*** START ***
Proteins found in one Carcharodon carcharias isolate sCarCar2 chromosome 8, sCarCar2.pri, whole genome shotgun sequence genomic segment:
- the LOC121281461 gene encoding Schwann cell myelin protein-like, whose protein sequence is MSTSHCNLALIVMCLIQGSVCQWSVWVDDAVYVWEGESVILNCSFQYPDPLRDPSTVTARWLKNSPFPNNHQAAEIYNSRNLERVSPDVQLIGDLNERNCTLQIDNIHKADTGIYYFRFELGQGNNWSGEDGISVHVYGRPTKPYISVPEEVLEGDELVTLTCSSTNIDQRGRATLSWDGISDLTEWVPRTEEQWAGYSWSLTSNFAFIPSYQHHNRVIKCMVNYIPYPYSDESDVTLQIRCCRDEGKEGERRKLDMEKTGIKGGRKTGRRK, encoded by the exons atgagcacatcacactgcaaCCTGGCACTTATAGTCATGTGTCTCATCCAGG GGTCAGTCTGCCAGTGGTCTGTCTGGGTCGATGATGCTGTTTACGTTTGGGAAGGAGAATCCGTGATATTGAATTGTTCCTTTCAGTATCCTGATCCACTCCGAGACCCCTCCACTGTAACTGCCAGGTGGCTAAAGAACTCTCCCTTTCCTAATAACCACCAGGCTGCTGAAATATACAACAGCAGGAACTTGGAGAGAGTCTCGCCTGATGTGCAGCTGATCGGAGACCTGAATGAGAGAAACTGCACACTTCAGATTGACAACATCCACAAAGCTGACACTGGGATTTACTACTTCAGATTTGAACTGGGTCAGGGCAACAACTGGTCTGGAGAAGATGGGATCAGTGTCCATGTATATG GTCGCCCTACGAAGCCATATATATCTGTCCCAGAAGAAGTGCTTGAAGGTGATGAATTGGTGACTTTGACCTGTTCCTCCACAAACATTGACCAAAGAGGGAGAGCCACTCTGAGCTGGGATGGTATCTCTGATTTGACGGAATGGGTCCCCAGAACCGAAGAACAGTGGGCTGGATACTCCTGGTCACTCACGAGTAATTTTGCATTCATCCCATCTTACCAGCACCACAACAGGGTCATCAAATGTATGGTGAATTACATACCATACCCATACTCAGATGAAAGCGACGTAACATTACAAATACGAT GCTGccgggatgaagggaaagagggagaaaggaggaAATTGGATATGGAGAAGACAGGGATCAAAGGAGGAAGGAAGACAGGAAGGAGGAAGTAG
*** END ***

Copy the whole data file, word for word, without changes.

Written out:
Proteins found in one Carcharodon carcharias isolate sCarCar2 chromosome 8, sCarCar2.pri, whole genome shotgun sequence genomic segment:
- the LOC121281461 gene encoding Schwann cell myelin protein-like, whose protein sequence is MSTSHCNLALIVMCLIQGSVCQWSVWVDDAVYVWEGESVILNCSFQYPDPLRDPSTVTARWLKNSPFPNNHQAAEIYNSRNLERVSPDVQLIGDLNERNCTLQIDNIHKADTGIYYFRFELGQGNNWSGEDGISVHVYGRPTKPYISVPEEVLEGDELVTLTCSSTNIDQRGRATLSWDGISDLTEWVPRTEEQWAGYSWSLTSNFAFIPSYQHHNRVIKCMVNYIPYPYSDESDVTLQIRCCRDEGKEGERRKLDMEKTGIKGGRKTGRRK, encoded by the exons atgagcacatcacactgcaaCCTGGCACTTATAGTCATGTGTCTCATCCAGG GGTCAGTCTGCCAGTGGTCTGTCTGGGTCGATGATGCTGTTTACGTTTGGGAAGGAGAATCCGTGATATTGAATTGTTCCTTTCAGTATCCTGATCCACTCCGAGACCCCTCCACTGTAACTGCCAGGTGGCTAAAGAACTCTCCCTTTCCTAATAACCACCAGGCTGCTGAAATATACAACAGCAGGAACTTGGAGAGAGTCTCGCCTGATGTGCAGCTGATCGGAGACCTGAATGAGAGAAACTGCACACTTCAGATTGACAACATCCACAAAGCTGACACTGGGATTTACTACTTCAGATTTGAACTGGGTCAGGGCAACAACTGGTCTGGAGAAGATGGGATCAGTGTCCATGTATATG GTCGCCCTACGAAGCCATATATATCTGTCCCAGAAGAAGTGCTTGAAGGTGATGAATTGGTGACTTTGACCTGTTCCTCCACAAACATTGACCAAAGAGGGAGAGCCACTCTGAGCTGGGATGGTATCTCTGATTTGACGGAATGGGTCCCCAGAACCGAAGAACAGTGGGCTGGATACTCCTGGTCACTCACGAGTAATTTTGCATTCATCCCATCTTACCAGCACCACAACAGGGTCATCAAATGTATGGTGAATTACATACCATACCCATACTCAGATGAAAGCGACGTAACATTACAAATACGAT GCTGccgggatgaagggaaagagggagaaaggaggaAATTGGATATGGAGAAGACAGGGATCAAAGGAGGAAGGAAGACAGGAAGGAGGAAGTAG